MacLeod digs into historical records (though not particularly deeply) to shine a light on selected tunnels and other underground installations that have fallen into obscurity.
Her chosen sites, evidently selected more for geographical spread than similarity, range from the ruins of Tenochtitlán’s Templo Mayor below Mexico City and a West Virginia cave that became an important secret source of saltpeter for the Confederacy to tunnels beneath Moose Jaw, Saskatchewan, used by Chinese immigrants and bootleggers, and a huge bomb shelter built for Congress during the Cold War. All have intriguing histories, though much of what the author relates is speculative or, like the scene-setting miniepisodes that open each chapter, invented to crank up the drama. She also doesn’t consistently drill down to specific details about how these subterranean wonders were constructed or, in more modern times, reconstructed. Furthermore, though most of the images and period photos add informative visual notes, some filler has been mixed in, and several sidebars are poorly placed—being, at best, only marginally related to adjacent passages.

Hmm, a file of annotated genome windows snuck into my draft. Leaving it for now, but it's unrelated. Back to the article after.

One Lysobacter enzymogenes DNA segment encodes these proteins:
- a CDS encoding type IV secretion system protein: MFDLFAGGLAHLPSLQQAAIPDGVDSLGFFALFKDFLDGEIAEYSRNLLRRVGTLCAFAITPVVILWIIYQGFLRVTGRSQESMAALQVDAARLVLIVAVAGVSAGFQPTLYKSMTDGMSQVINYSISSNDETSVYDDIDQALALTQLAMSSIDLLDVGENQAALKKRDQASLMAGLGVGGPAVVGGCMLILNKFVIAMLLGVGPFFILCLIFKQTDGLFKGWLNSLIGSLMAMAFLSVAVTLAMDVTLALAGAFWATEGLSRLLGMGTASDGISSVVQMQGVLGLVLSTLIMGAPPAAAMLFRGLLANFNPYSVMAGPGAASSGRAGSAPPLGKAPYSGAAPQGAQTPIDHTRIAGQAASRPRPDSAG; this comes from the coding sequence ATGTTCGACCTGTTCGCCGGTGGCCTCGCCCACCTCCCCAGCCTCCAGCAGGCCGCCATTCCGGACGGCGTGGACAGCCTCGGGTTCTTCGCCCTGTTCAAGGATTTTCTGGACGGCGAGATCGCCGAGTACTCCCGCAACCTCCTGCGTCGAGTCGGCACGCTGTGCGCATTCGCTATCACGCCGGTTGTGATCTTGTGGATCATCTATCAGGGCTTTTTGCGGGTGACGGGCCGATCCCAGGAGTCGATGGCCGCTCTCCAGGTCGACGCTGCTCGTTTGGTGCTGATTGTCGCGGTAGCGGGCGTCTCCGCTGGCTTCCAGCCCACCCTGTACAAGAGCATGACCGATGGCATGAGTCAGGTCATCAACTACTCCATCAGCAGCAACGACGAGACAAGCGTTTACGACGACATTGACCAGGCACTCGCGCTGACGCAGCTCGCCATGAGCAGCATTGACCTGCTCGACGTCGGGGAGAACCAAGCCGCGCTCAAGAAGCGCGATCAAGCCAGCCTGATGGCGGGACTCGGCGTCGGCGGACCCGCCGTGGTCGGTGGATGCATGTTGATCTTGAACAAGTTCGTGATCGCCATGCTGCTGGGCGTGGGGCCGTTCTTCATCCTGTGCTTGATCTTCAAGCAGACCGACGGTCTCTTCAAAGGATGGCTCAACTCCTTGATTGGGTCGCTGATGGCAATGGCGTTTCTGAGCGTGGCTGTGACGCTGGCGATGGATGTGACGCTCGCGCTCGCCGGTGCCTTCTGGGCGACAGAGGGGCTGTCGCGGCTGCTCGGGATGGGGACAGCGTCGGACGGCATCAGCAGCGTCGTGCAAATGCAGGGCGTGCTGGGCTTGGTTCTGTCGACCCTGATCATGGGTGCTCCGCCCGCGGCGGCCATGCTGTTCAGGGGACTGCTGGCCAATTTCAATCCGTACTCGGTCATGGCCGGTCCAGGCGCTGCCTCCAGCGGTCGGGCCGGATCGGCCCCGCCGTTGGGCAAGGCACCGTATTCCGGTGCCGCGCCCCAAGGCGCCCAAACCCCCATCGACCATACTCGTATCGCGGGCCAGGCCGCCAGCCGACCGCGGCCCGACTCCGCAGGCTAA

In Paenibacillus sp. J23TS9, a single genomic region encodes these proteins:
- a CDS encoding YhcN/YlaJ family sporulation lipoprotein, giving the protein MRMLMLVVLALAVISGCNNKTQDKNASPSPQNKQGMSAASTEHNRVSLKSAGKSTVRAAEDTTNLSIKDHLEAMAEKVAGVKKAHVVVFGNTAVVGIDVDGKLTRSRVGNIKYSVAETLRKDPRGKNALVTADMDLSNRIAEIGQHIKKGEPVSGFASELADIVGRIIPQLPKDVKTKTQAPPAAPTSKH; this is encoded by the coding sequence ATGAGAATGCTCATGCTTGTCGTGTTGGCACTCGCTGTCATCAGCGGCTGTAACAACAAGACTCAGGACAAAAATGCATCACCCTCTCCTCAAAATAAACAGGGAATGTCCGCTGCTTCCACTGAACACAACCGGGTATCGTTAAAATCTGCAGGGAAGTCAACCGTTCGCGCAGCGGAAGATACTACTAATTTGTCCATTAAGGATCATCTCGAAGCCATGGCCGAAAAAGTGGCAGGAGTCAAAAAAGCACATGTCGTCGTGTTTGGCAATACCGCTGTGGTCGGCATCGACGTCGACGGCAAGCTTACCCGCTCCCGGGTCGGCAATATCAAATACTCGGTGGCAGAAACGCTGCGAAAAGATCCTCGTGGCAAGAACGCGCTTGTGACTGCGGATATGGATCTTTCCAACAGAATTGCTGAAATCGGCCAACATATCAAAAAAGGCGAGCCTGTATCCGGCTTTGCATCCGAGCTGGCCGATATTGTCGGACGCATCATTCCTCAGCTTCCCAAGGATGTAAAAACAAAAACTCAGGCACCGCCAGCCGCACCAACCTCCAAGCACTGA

Still, this will give general readers hints of what draws spelunkers and urban archaeologists to probe below our planet’s surface. (Nonfiction. 10-12)